In many cultures, including Asian traditions like feng shui, birds are powerful symbols found in palaces as well as in the simplest of adornments. At its core, feng shui is about connecting to the natural world, so animals are key. Birds are especially compelling symbols because they can fly with freedom from the earth. These animals soar through the sky, connecting us to the heavens. Birds are thought of as divine messengers to communicate our humble requests to the gods above.
Here’s a flock of birds and their feng shui symbolism. You can incorporate bird imagery into your home and life to express the qualities you want to cultivate. Some of our favorite ways to include bird symbols into the home are:
- Decorated vases
P.S. They don't need to be Asian-inspired in style, but can be—only if you like it!
01 of 07
Crane: Long Life and Grants Wishes
The graceful crane symbolizes longevity in Asian cultures. The crane is a bird that’s thought to have existed in the old world and can live for one thousand years. It is also said that, if you fold one thousand origami cranes, your wish shall be fulfilled. Cranes are often paired with the turtle, another long life symbol.
Origami cranes are a fun addition to your home. You can find fun whimsical colors and hang them from string for a playful addition to your decor.
02 of 07
Phoenix: Good Luck and Rebirth
The only mythological bird on this list, the auspicious phoenix symbolizes purification and rebirth because it is said to be reborn from its own ashes. They are also said to appear when there is noble leadership in the world. This magnificent bird is also synonymous with good fortune, opportunity, and luck in Asian cultures.
In feng shui, the phoenix is also one of the four celestial animals (also sometimes known as the red bird or red raven). The red phoenix is the symbol of the fire element and the south.
03 of 07
Rooster: Protection and Yang Energy
Roosters are the only birds included that also feature in the twelve Chinese zodiac animals. In the zodiac, their energy is bold, proud, and very yang (masculine).
In feng shui, the feathers are often used in protection adjustments. This is because the reliable rooster crows every morning to dismiss any dark energy and welcome the new day. In ancient China, it was customary to release a rooster loose in a home before moving in.
04 of 07
Mandarin Ducks: Marriage, Harmony, and Fidelity
Because they mate for life, a pair of mandarin ducks represent a happy and successful marriage. In some Asian traditions, wooden mandarin ducks are wedding gifts to promote a happy marriage. The ducks are placed in the couple’s home and positioned so they face each other. You can also place them in the Kun (partnership) area of the bagua map to reinforce the devotion of a partnership.Continue to 5 of 7 below.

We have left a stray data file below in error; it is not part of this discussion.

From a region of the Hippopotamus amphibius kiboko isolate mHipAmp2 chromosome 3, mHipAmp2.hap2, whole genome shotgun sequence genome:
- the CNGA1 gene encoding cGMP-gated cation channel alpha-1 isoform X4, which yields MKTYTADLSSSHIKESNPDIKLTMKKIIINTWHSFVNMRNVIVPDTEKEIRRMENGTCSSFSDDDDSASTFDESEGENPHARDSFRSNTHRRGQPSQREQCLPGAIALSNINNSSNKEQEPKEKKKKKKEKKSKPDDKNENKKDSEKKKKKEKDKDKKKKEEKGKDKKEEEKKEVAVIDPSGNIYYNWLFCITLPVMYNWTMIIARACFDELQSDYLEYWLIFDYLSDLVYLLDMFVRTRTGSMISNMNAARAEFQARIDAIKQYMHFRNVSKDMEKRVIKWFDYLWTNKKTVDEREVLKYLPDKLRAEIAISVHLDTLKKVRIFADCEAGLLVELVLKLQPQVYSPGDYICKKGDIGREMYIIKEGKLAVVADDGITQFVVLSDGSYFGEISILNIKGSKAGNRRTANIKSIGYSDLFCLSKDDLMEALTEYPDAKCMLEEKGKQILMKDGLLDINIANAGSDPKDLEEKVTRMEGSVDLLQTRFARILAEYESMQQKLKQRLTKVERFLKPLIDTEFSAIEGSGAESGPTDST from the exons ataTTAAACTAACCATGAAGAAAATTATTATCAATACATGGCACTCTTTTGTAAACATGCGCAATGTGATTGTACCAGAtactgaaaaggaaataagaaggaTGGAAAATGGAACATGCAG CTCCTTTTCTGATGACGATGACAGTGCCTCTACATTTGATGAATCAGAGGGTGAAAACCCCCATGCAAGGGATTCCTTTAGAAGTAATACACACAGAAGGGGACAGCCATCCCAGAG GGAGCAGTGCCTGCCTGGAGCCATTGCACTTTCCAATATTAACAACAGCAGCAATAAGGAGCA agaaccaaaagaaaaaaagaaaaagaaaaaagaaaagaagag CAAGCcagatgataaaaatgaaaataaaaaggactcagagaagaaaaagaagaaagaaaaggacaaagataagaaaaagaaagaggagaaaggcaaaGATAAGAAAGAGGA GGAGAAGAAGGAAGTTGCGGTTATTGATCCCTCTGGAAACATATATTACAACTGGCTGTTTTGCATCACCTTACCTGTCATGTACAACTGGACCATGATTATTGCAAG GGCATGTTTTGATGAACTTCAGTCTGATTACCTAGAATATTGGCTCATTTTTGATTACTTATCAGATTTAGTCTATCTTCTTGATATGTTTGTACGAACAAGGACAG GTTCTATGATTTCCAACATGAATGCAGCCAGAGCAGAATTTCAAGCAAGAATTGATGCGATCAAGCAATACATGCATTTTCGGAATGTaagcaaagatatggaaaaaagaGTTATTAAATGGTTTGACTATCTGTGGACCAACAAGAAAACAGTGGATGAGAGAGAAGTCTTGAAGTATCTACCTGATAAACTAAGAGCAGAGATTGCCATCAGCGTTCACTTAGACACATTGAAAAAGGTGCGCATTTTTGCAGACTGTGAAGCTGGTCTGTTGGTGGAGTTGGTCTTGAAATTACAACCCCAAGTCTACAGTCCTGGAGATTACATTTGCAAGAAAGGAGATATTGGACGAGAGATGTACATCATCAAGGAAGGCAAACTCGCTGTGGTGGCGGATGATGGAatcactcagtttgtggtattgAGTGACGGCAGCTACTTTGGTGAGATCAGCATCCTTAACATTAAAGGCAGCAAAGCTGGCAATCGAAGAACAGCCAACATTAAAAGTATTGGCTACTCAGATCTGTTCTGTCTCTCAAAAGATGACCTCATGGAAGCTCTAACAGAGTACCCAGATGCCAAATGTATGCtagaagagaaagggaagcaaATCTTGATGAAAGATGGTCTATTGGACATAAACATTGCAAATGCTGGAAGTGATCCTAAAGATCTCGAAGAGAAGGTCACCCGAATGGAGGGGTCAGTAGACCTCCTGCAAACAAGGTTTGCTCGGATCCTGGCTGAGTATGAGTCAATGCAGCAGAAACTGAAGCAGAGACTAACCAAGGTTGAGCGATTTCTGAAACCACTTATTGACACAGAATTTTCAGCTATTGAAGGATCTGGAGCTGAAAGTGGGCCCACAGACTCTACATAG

05 of 07
Peacock: Precious Beauty and Wisdom
Connected to beauty and wisdom, peacocks are symbols of status and wealth. They are looked at as the earthly version of the phoenix.
Peacocks have colorful iridescent tail feathers. This elegance is truly a rare find in the natural world. Also, the many “eyes” on the fanned tail nod to wisdom and seeing things as they are in the world, with true brilliance.
Including peacock blue or images of peacock feathers can invite the energy of beauty and wisdom to your home.
06 of 07
Swallows: New Beginnings and Yin Energy
Swallows are welcomed as the promise of spring in Asian cultures. Their migratory patterns are so reliable, in China their arrival helped to time the equinoxes. In feng shui, spring is related to the wood element, and connected to life, new beginnings, and family. It’s good luck in China to have swallows nest on your roof, for it invites good luck.
In addition, the swallow is a bird connected with femininity and beauty. It’s a common name for girls in Chinese.
07 of 07
Magpie: Joy and Inviting Romantic Partnerships
Magpies are well known in Asian cultures as a symbol of joy and good luck. Their imagery is popular and they’re even the national bird and symbol of Korea. This bird is also connected to myths and stories regarding auspicious starts to successful romantic relationships.
Images that include a pair of magpies can be placed in the Kun (partnership) area of the bagua map to attract a fruitful and happy partner.